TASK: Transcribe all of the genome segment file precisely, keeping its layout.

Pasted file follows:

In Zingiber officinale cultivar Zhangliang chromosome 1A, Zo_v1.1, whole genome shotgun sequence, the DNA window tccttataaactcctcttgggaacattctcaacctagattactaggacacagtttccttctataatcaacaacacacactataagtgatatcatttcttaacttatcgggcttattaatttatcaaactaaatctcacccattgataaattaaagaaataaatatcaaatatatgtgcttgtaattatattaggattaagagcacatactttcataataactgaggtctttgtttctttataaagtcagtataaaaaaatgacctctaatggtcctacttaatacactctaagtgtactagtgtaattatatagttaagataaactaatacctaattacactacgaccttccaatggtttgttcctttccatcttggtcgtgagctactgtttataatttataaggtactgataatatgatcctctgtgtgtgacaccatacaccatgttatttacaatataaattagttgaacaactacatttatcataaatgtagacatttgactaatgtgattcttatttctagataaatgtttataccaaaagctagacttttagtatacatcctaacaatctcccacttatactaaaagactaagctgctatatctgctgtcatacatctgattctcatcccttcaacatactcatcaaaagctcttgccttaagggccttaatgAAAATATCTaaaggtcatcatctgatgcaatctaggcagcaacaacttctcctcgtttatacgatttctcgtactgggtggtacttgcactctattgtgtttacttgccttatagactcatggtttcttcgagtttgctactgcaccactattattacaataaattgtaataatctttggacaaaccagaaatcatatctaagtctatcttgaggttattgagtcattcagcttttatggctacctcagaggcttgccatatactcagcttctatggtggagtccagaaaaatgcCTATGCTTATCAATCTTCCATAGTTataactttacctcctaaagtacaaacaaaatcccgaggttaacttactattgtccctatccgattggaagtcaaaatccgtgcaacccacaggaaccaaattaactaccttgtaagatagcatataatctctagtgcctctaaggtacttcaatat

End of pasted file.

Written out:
In Zingiber officinale cultivar Zhangliang chromosome 1A, Zo_v1.1, whole genome shotgun sequence, the DNA window tccttataaactcctcttgggaacattctcaacctagattactaggacacagtttccttctataatcaacaacacacactataagtgatatcatttcttaacttatcgggcttattaatttatcaaactaaatctcacccattgataaattaaagaaataaatatcaaatatatgtgcttgtaattatattaggattaagagcacatactttcataataactgaggtctttgtttctttataaagtcagtataaaaaaatgacctctaatggtcctacttaatacactctaagtgtactagtgtaattatatagttaagataaactaatacctaattacactacgaccttccaatggtttgttcctttccatcttggtcgtgagctactgtttataatttataaggtactgataatatgatcctctgtgtgtgacaccatacaccatgttatttacaatataaattagttgaacaactacatttatcataaatgtagacatttgactaatgtgattcttatttctagataaatgtttataccaaaagctagacttttagtatacatcctaacaatctcccacttatactaaaagactaagctgctatatctgctgtcatacatctgattctcatcccttcaacatactcatcaaaagctcttgccttaagggccttaatgAAAATATCTaaaggtcatcatctgatgcaatctaggcagcaacaacttctcctcgtttatacgatttctcgtactgggtggtacttgcactctattgtgtttacttgccttatagactcatggtttcttcgagtttgctactgcaccactattattacaataaattgtaataatctttggacaaaccagaaatcatatctaagtctatcttgaggttattgagtcattcagcttttatggctacctcagaggcttgccatatactcagcttctatggtggagtccagaaaaatgcCTATGCTTATCAATCTTCCATAGTTataactttacctcctaaagtacaaacaaaatcccgaggttaacttactattgtccctatccgattggaagtcaaaatccgtgcaacccacaggaaccaaattaactaccttgtaagatagcatataatctctagtgcctctaaggtacttcaatat